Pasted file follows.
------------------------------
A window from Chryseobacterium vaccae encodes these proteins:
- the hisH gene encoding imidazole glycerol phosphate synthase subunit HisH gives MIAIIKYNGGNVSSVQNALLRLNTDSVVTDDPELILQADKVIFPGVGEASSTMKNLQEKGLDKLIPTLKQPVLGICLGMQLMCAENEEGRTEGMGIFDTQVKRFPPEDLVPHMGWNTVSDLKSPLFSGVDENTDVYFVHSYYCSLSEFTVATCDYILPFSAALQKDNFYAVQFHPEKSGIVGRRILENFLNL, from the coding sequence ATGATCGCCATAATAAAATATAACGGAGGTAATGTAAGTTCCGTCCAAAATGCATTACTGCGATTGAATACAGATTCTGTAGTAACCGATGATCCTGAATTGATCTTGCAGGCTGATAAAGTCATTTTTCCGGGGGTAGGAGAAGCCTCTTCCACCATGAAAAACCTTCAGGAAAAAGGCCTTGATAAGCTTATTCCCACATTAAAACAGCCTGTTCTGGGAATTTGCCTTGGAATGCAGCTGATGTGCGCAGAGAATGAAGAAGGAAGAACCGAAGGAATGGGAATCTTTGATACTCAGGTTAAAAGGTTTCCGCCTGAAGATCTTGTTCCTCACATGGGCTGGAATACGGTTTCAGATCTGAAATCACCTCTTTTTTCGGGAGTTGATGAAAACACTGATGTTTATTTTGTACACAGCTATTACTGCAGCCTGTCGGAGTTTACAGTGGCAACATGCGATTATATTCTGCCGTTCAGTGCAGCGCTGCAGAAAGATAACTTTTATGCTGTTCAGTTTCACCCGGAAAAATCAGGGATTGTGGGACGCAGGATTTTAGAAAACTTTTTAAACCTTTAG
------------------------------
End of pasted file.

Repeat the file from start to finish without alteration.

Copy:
A window from Chryseobacterium vaccae encodes these proteins:
- the hisH gene encoding imidazole glycerol phosphate synthase subunit HisH gives MIAIIKYNGGNVSSVQNALLRLNTDSVVTDDPELILQADKVIFPGVGEASSTMKNLQEKGLDKLIPTLKQPVLGICLGMQLMCAENEEGRTEGMGIFDTQVKRFPPEDLVPHMGWNTVSDLKSPLFSGVDENTDVYFVHSYYCSLSEFTVATCDYILPFSAALQKDNFYAVQFHPEKSGIVGRRILENFLNL, from the coding sequence ATGATCGCCATAATAAAATATAACGGAGGTAATGTAAGTTCCGTCCAAAATGCATTACTGCGATTGAATACAGATTCTGTAGTAACCGATGATCCTGAATTGATCTTGCAGGCTGATAAAGTCATTTTTCCGGGGGTAGGAGAAGCCTCTTCCACCATGAAAAACCTTCAGGAAAAAGGCCTTGATAAGCTTATTCCCACATTAAAACAGCCTGTTCTGGGAATTTGCCTTGGAATGCAGCTGATGTGCGCAGAGAATGAAGAAGGAAGAACCGAAGGAATGGGAATCTTTGATACTCAGGTTAAAAGGTTTCCGCCTGAAGATCTTGTTCCTCACATGGGCTGGAATACGGTTTCAGATCTGAAATCACCTCTTTTTTCGGGAGTTGATGAAAACACTGATGTTTATTTTGTACACAGCTATTACTGCAGCCTGTCGGAGTTTACAGTGGCAACATGCGATTATATTCTGCCGTTCAGTGCAGCGCTGCAGAAAGATAACTTTTATGCTGTTCAGTTTCACCCGGAAAAATCAGGGATTGTGGGACGCAGGATTTTAGAAAACTTTTTAAACCTTTAG